a little farm. I believe that farm grows jojoba and I believe the farmers in question are
the Charpied’s, you know the folks who are in the 20+ year fight to stop the world’s
largest garbage dump from happening near their place and adjacent to Joshua Tree
National Park, the good folks that I support and have asked my readers to support? Now
you get it, those fine folks. So if I understand this, they may win the fight to stop the
garbage dump but may end up being surrounded by a whole bunch of solar mirrors?

I really think my answer is obvious. If you want to meet with me to say that you’ve changed
your plans for locating the solar field at it’s present intended location, and are moving it
to a site that is brown land, or salted up farm land, junk land not wanted by anybody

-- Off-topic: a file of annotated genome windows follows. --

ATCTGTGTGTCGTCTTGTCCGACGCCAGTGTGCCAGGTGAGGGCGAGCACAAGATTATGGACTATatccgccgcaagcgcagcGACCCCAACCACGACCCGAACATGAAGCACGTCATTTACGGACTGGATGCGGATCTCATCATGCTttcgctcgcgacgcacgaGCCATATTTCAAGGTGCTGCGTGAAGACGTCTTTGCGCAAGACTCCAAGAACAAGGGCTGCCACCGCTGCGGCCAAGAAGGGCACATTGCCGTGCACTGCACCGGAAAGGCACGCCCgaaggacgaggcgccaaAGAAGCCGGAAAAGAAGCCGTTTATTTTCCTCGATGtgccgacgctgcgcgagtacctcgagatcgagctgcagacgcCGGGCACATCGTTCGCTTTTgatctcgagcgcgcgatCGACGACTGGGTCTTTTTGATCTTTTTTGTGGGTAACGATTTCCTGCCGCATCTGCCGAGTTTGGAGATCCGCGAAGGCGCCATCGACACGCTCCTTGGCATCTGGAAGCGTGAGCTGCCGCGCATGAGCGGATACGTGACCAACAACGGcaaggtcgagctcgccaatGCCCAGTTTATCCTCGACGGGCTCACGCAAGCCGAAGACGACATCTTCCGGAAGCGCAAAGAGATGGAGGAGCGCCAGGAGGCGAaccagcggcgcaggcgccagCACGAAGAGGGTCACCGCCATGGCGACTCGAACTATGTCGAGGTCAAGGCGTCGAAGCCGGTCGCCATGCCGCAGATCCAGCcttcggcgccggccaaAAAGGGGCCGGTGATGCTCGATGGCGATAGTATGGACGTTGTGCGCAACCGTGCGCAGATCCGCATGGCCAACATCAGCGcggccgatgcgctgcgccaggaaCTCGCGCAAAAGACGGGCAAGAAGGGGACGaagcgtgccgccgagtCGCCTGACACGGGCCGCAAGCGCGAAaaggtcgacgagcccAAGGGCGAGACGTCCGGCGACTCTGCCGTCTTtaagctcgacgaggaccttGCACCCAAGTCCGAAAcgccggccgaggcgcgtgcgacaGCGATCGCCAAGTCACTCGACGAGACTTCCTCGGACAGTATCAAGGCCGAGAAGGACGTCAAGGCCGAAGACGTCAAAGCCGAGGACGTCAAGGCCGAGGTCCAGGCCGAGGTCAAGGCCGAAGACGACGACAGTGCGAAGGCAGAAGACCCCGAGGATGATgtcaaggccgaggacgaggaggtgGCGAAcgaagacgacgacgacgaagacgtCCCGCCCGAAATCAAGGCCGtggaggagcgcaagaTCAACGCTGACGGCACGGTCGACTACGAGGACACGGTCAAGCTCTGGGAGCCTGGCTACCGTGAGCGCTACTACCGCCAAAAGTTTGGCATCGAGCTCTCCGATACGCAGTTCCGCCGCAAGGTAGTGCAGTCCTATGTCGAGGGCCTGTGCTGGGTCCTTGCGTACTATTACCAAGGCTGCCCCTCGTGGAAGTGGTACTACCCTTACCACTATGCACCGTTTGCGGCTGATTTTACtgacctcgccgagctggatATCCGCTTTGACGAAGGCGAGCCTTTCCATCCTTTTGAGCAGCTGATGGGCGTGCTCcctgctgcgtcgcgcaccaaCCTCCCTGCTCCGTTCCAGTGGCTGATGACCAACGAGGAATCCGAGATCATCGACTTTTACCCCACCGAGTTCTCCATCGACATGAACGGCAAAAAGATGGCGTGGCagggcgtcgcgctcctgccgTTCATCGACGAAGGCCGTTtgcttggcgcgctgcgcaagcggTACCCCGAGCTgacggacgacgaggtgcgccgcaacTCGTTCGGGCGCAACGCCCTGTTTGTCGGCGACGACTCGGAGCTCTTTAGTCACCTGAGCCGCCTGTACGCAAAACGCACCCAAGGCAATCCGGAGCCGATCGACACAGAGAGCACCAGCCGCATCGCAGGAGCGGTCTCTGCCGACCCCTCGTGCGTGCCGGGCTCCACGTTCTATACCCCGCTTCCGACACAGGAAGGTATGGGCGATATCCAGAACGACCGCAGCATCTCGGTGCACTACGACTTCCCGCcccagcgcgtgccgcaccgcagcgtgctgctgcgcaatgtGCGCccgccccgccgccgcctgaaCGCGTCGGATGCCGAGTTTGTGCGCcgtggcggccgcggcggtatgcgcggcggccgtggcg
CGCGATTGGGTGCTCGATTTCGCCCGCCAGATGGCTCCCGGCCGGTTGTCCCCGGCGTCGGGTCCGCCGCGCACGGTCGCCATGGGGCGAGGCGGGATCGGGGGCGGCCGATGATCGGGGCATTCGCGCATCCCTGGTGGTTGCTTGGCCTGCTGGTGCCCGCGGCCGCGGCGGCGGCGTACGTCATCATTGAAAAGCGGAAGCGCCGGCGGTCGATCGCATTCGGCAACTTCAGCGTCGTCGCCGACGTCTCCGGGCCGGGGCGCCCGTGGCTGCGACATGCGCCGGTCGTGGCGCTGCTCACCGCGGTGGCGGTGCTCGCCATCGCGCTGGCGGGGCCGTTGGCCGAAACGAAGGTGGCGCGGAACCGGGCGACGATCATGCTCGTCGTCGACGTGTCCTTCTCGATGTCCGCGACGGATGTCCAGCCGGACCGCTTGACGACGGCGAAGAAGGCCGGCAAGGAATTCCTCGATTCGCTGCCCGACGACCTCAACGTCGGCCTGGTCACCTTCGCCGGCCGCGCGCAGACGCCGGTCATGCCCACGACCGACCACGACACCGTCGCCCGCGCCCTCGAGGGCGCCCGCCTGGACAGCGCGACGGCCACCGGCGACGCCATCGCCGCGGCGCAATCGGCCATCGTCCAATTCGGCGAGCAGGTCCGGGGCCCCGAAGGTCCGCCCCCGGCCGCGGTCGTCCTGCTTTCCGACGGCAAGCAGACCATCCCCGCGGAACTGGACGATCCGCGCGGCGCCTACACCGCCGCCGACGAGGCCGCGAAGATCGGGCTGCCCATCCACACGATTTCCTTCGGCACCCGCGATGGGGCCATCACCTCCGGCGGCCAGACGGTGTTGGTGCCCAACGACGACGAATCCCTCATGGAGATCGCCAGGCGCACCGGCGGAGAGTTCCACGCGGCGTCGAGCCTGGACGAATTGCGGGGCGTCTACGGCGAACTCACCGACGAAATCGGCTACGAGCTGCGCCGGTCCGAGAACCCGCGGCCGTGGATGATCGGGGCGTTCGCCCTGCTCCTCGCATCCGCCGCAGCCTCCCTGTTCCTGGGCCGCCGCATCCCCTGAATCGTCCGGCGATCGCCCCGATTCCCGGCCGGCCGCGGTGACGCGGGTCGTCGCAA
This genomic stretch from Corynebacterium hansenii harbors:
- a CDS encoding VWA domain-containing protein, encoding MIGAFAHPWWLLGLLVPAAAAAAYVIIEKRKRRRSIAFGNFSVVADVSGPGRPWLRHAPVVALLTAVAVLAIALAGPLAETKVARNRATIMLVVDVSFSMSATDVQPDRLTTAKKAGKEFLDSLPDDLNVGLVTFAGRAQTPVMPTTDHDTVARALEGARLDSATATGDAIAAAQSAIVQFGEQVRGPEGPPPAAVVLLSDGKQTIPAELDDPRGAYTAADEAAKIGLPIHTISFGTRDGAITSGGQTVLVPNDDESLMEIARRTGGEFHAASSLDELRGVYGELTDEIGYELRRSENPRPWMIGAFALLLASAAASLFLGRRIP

such as desert tortoises or burrowing owls or mojave ground squirrels or badgers or rare
and/or beautiful plants or not considered sacred by this land’s original inhabitants, the native americans- we can meet- we can talk- I’ll even buy you a drink or two.

But if the purpose of the meeting is to try to persuade me to go along with the present
site location, we really have nothing to talk about.

Oh at some point, I am heading out there. I really would like to walk the beautiful country
in those photographs, who knows, Senor Tortuga from Ivanpah may even have a cousin there I could interview ;-)

Now if by some chance, I am totally off mark with the details just outlined, let me know.
I am pretty confident though that the details presented here are correct.

To preserve the privacy of the public relations person who emailed me, I did not disclose
the name or cell number. The business person for First Solar in the email I did list as I
believe that information is public record and it makes sense that they would try to arrange meetings with folks who have an interest in the proposed solar project.


Thursday, August 19, 2010